Boeing Awarded $43 Million to Develop an Autonomous Submerging Watercraft

Boeing to Develop an Autonomous Submerging Watercraft

Echo Voyager, photo by Boeing

Weapon systems never seize to evolve into smarter, more effective, and more sophisticated marvels of engineering. In the recent years, the focus has shifted on autonomously flying drones and augmented reality suites, but that’s not all of it. The U.S. Navy is reportedly developing a pioneering watercraft that will be able to get submerged, opening up a whole host of new utilization opportunities that make America’s foes nervous. According to revelations made by Captain Pete Small, who also happens to be the Naval Sea Systems Command program manager for unmanned maritime systems, the U.S. Navy is working in collaboration with Boeing on a $43 million program that aims at the development of a highly versatile, weapon-equipped underwater submerging unmanned vehicle (UUV).

This new watercraft will be completely autonomous, will feature high-precision navigation, and will be able to endure damage from other weapon systems as well as the environment of course. The program’s first phase will yield four UUVs of this type, and depending on the first operational results; it will get renewed and extended. From the operational value perspective, the new watercrafts will be able to travel afar, deploy sensors in strategic positions, or even deploy other smaller UUVs that are specialized in surveillance and intelligence data collection. The Navy is expected to treat these new UUVs like small submarines, as they will be deployable from a ship’s well deck or the shore. With a diameter of about 7 feet (about two meters), those watercrafts will undoubtedly be very versatile in all kinds of operations.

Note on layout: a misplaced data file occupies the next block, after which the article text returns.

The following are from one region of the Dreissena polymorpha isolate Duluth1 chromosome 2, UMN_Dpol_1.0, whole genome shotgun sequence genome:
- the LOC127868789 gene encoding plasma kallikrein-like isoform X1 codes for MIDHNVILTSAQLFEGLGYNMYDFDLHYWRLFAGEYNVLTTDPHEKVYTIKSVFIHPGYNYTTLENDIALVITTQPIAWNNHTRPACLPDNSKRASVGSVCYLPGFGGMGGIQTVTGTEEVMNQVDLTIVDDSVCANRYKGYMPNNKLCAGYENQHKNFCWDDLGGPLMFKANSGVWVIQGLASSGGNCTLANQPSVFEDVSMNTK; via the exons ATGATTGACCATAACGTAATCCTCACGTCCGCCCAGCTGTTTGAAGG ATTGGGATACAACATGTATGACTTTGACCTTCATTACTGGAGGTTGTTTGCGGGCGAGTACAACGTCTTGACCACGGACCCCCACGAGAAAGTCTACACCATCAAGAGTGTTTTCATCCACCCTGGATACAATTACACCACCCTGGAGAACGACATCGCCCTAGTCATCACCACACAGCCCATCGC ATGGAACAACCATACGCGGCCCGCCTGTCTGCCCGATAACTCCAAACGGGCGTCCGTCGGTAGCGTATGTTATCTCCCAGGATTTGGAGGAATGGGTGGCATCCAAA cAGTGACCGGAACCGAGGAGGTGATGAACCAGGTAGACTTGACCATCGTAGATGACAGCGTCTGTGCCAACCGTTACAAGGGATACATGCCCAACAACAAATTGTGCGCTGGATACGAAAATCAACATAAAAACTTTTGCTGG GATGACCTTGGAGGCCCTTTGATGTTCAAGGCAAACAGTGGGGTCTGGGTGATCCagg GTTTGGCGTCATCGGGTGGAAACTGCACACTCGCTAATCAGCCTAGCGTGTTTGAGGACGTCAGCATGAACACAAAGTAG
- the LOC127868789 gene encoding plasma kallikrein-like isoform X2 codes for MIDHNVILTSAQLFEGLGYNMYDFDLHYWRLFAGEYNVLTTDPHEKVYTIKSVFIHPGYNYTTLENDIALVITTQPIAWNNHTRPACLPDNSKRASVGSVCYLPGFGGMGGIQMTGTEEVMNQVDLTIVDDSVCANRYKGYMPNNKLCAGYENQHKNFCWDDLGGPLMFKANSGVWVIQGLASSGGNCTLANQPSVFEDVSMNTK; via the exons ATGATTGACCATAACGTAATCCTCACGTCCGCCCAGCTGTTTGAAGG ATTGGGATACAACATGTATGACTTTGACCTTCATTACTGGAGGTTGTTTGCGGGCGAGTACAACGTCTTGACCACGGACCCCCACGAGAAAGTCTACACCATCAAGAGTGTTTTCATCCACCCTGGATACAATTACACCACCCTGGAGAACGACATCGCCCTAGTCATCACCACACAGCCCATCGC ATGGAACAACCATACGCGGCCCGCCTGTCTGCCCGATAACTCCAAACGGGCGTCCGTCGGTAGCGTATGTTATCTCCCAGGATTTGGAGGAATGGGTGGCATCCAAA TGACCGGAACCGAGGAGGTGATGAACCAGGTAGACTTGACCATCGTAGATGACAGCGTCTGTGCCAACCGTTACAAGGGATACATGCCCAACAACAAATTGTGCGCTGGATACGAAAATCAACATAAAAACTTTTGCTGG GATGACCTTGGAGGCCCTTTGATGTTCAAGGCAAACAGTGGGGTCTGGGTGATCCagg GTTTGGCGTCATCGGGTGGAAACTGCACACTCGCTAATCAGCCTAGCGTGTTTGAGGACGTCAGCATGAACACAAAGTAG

Boeing will carry out the hull, propulsion, and instrumentation design, as they know how to make them well-performing while keeping the costs low. They have already materialized quite a few submersible vehicles for the U.S. Navy in the recent past, and the experience that they have gathered from the research and development process is both invaluable and unique at a global scale.

Bianca Van der Watt

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